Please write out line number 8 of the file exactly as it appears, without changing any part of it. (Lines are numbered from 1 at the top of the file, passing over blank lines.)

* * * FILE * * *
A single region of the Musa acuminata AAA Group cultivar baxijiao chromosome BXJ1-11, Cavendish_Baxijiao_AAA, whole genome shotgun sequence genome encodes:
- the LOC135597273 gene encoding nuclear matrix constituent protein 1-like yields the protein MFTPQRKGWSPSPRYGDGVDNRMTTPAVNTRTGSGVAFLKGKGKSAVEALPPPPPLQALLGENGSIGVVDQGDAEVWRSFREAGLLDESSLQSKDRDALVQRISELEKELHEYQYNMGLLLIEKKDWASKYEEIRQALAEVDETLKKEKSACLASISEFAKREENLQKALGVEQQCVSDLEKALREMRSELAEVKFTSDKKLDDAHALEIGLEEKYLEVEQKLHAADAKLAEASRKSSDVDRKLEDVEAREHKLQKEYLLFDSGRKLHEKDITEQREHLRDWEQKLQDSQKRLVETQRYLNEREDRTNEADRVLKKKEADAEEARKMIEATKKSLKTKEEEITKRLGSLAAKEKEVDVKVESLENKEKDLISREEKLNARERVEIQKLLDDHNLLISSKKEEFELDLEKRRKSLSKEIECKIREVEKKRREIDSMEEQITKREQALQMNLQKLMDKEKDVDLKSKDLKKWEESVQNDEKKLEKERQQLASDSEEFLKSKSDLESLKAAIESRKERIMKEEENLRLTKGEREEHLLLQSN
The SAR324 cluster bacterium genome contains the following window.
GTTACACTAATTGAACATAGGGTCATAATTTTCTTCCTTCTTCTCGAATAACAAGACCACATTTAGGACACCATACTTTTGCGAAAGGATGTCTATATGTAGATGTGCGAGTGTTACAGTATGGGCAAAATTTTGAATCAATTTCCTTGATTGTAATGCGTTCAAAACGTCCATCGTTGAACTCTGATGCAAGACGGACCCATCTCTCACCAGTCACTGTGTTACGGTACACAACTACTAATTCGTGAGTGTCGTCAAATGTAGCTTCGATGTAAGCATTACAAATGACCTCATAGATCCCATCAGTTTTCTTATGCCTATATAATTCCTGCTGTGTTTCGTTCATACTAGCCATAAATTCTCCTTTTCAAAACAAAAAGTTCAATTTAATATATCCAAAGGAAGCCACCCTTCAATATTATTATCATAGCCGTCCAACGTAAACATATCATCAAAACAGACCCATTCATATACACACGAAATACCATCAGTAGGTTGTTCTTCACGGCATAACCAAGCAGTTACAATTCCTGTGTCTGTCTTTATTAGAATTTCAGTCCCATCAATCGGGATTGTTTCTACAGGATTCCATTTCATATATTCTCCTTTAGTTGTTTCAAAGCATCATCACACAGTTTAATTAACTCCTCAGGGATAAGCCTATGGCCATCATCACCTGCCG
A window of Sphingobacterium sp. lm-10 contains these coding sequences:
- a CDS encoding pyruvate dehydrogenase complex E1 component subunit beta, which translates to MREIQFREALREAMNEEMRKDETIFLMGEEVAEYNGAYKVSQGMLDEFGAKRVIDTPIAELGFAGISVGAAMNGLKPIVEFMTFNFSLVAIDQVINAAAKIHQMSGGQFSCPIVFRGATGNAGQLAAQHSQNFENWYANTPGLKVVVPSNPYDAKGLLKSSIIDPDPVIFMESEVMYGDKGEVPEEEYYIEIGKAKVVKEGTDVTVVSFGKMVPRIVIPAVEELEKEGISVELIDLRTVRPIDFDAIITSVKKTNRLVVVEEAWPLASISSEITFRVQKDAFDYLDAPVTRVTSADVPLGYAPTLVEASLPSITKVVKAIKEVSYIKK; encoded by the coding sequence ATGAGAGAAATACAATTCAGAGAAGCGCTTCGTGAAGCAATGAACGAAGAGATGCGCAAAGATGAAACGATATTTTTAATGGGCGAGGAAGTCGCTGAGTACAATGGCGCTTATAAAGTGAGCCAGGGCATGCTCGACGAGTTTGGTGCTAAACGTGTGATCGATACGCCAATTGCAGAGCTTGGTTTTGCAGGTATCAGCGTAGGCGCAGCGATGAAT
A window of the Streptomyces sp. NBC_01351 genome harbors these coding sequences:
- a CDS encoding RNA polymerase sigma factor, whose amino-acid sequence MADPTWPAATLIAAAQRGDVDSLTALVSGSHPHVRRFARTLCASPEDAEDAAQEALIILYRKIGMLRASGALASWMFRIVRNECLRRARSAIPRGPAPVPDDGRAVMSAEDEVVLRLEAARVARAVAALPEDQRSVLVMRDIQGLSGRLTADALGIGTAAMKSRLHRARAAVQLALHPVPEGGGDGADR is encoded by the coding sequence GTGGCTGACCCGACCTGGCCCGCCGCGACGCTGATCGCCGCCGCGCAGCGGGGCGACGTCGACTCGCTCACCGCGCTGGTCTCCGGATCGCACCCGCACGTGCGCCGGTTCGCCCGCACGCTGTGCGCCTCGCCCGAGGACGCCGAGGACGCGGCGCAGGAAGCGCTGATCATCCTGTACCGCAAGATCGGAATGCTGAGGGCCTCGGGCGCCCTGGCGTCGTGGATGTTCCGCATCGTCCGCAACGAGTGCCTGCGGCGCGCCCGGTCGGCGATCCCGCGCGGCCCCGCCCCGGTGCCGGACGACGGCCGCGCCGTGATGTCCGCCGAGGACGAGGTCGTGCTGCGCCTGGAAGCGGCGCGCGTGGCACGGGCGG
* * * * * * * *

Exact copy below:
- a CDS encoding RNA polymerase sigma factor, whose amino-acid sequence MADPTWPAATLIAAAQRGDVDSLTALVSGSHPHVRRFARTLCASPEDAEDAAQEALIILYRKIGMLRASGALASWMFRIVRNECLRRARSAIPRGPAPVPDDGRAVMSAEDEVVLRLEAARVARAVAALPEDQRSVLVMRDIQGLSGRLTADALGIGTAAMKSRLHRARAAVQLALHPVPEGGGDGADR is encoded by the coding sequence GTGGCTGACCCGACCTGGCCCGCCGCGACGCTGATCGCCGCCGCGCAGCGGGGCGACGTCGACTCGCTCACCGCGCTGGTCTCCGGATCGCACCCGCACGTGCGCCGGTTCGCCCGCACGCTGTGCGCCTCGCCCGAGGACGCCGAGGACGCGGCGCAGGAAGCGCTGATCATCCTGTACCGCAAGATCGGAATGCTGAGGGCCTCGGGCGCCCTGGCGTCGTGGATGTTCCGCATCGTCCGCAACGAGTGCCTGCGGCGCGCCCGGTCGGCGATCCCGCGCGGCCCCGCCCCGGTGCCGGACGACGGCCGCGCCGTGATGTCCGCCGAGGACGAGGTCGTGCTGCGCCTGGAAGCGGCGCGCGTGGCACGGGCGG